Amy G's Giants Xclusive -- Marco Scutaro


Amy G's Giants Xclusive -- Marco Scutaro

Amy: You are looking at the newest Giant but certainly not a new face in baseball. Marco and I go way back to 2006 and 2007 and I have to say its really nice to see you back in the Bay Area. Is it nice for you to be back in the Bay, Marco?

Marco: Yeah, no doubt. I mean I really have fun here in the Bay Area. Four years Ive been with Oakland so Im here with the Giants now and were in first place and have a great opportunity to be in the playoffs.

A: Lets go back to Friday night. We get the news that theyve traded for you. Whats your initial reaction? Youve been traded to a first place team in N.L. West.

MS: It was actually after the game on Friday so as soon as the GM told me, Marco, I need to talk to you, I just kind of figured. I just asked him, Where am I going? So, he told me San Francisco and I said, Oh, all right. Then all the thoughts start going into your head, stuff like family, where youre going to move, all this stuff, you have to pack. But, you know, its part of my job and Im happy to be here.

A: Did it help at all that you had been in the Bay Area before seasons prior to that so you kind of knew the area at least?

MS: Yeah, it does, definitely. Its different when you have already been in a place than if you havent. I kind of know what to expect. I played here a lot when I worked with the As so I am kind of familiar with this. Its cool.

A: So, lets talk about your role on the team as the starting third baseman, while Pablo is out on the D.L. When I covered you, you were an every day short stop but third base isnt an unfamiliar spot for you. How different is it to go from third to short or second and how do you plan on helping the team?

MS: Well, I havent played it in awhile but I guess you just have to get used to it. The biggest difference is the bat angle from third base but Im just here to do whatever they ask me to do. Im just here to try and help this team and try to do my job. I mean stay on my game, try to get on base, score runs just do those things that help teams win games.

A: You were with Colorado so youve played against the Dodgers but is it different playing against the Dodgers in a Giants uniform? Did you get a taste of the rivalry yesterday in your first game?

MS: Yeah, I kind of felt that. Its always nice to have those kinds of games like that. Its good for fans, its good for baseball, its good for everybody.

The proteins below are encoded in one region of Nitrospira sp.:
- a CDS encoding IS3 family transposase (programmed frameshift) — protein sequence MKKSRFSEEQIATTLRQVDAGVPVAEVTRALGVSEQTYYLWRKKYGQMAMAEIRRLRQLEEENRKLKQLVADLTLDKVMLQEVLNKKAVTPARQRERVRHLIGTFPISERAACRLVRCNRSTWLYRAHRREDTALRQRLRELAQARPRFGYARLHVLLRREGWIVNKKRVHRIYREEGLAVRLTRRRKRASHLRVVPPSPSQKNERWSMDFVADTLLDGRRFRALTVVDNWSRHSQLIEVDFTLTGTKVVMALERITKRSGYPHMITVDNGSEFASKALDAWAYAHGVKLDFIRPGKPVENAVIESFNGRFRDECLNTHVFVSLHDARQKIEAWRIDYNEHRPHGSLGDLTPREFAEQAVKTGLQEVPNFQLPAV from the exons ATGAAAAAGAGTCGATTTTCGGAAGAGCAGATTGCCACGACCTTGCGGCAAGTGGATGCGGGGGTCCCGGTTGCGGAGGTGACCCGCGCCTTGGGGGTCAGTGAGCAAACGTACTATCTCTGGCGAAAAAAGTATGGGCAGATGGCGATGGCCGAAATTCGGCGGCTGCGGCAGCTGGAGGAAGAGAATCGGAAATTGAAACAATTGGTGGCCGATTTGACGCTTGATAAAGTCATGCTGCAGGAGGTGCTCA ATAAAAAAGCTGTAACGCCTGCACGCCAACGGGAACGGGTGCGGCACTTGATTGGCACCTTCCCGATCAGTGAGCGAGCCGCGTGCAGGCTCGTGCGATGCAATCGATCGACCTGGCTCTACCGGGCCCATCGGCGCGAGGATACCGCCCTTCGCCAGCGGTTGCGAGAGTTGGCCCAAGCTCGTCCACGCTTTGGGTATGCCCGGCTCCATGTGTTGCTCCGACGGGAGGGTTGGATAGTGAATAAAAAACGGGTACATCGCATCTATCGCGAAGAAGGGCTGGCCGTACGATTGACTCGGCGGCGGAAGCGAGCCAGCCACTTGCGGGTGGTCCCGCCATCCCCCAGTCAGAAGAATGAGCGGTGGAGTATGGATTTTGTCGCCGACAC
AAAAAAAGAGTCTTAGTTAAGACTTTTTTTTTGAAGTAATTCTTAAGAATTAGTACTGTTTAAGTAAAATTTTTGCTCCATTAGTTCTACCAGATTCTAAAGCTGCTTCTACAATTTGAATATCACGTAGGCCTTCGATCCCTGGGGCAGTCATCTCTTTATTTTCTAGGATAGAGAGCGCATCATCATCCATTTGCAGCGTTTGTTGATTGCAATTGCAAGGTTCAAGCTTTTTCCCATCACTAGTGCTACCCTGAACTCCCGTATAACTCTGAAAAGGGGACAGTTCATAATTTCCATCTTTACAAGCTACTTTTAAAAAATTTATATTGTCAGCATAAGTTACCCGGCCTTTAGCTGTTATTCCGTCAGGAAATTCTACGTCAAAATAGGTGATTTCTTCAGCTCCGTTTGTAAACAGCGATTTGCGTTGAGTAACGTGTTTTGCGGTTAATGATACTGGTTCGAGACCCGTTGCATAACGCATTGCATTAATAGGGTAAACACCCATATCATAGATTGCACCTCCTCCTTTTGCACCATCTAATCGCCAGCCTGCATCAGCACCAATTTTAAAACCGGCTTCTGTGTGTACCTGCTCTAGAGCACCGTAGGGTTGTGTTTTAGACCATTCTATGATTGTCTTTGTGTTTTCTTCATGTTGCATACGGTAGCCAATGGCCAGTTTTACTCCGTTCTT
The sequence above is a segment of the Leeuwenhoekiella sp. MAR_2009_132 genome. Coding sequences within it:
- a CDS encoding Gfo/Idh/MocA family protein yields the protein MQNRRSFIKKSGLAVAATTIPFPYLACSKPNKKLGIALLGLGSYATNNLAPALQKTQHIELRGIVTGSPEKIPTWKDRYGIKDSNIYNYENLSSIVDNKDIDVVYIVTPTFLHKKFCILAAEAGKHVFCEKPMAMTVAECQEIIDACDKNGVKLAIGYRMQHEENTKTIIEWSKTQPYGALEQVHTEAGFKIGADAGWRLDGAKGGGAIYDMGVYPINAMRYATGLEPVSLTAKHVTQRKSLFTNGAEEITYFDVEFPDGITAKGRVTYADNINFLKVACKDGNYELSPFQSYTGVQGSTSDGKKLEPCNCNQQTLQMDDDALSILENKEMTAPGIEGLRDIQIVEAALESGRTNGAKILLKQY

A: Youre from Venezuela. If memory serves correct, is dad Italian?

MS: Yeah, my dad is from Italy and my mom is from Spain.

A: So, no one is Venezuelan except you, really?

MS: Yeah, I was born in Venezuela, so yeah.

A: But you have several countrymen on the team with Hector, who is not here right now, and Pablo. Is it kind of nice to catch up with some guys from home?

M: Yeah, its always nice to see guys from your country. You know, I can already tell there are a bunch of good guys here and its exciting to be here.

Giants get blanked by Braves, now have lowest-scoring team in majors

Giants get blanked by Braves, now have lowest-scoring team in majors

SAN FRANCISCO — Over in Cleveland earlier Friday, Brandon Moss hit a three-run homer for the visiting team and five other players chipped in a pair of hits. The Royals had six runs, which meant that when Jim Johnson closed the Giants out a few hours later, what has seemed true all season became officially true. The Giants have the lowest-scoring lineup in the majors.

At 3.32 runs per game, they have dipped below the equally-disappointing Royals (3.38). They are capable at the moment of making any pitching staff look dominant. A 2-0 shutout was the first of the year for the Braves, who previously had just two games this season where they allowed fewer than two runs. 

“Six runs in (the last) four games … I thought we would come home and get some rips in tonight, but it didn’t happen,” Bruce Bochy said.